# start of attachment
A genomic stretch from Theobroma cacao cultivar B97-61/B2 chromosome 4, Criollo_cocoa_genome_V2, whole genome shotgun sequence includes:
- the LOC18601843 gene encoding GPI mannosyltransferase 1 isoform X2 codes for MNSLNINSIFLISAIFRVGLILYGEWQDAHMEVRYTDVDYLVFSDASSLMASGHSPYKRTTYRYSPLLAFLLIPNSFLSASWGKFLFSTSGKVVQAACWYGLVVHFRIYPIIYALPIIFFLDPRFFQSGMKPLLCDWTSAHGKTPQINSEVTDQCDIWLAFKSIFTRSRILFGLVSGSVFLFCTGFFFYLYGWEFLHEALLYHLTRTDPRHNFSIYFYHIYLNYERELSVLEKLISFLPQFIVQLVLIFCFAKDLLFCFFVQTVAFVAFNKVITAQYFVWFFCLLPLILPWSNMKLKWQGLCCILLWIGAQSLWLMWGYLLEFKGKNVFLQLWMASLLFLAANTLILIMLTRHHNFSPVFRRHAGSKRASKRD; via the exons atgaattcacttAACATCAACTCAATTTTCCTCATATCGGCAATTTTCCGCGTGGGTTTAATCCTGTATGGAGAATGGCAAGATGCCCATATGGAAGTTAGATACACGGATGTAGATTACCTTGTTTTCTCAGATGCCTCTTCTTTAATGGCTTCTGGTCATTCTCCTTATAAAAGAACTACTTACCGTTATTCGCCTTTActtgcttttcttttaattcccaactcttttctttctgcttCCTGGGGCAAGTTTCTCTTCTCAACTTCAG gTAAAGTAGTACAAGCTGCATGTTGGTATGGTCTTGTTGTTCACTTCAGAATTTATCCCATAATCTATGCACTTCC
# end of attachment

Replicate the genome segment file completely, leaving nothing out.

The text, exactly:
A genomic stretch from Theobroma cacao cultivar B97-61/B2 chromosome 4, Criollo_cocoa_genome_V2, whole genome shotgun sequence includes:
- the LOC18601843 gene encoding GPI mannosyltransferase 1 isoform X2 codes for MNSLNINSIFLISAIFRVGLILYGEWQDAHMEVRYTDVDYLVFSDASSLMASGHSPYKRTTYRYSPLLAFLLIPNSFLSASWGKFLFSTSGKVVQAACWYGLVVHFRIYPIIYALPIIFFLDPRFFQSGMKPLLCDWTSAHGKTPQINSEVTDQCDIWLAFKSIFTRSRILFGLVSGSVFLFCTGFFFYLYGWEFLHEALLYHLTRTDPRHNFSIYFYHIYLNYERELSVLEKLISFLPQFIVQLVLIFCFAKDLLFCFFVQTVAFVAFNKVITAQYFVWFFCLLPLILPWSNMKLKWQGLCCILLWIGAQSLWLMWGYLLEFKGKNVFLQLWMASLLFLAANTLILIMLTRHHNFSPVFRRHAGSKRASKRD; via the exons atgaattcacttAACATCAACTCAATTTTCCTCATATCGGCAATTTTCCGCGTGGGTTTAATCCTGTATGGAGAATGGCAAGATGCCCATATGGAAGTTAGATACACGGATGTAGATTACCTTGTTTTCTCAGATGCCTCTTCTTTAATGGCTTCTGGTCATTCTCCTTATAAAAGAACTACTTACCGTTATTCGCCTTTActtgcttttcttttaattcccaactcttttctttctgcttCCTGGGGCAAGTTTCTCTTCTCAACTTCAG gTAAAGTAGTACAAGCTGCATGTTGGTATGGTCTTGTTGTTCACTTCAGAATTTATCCCATAATCTATGCACTTCC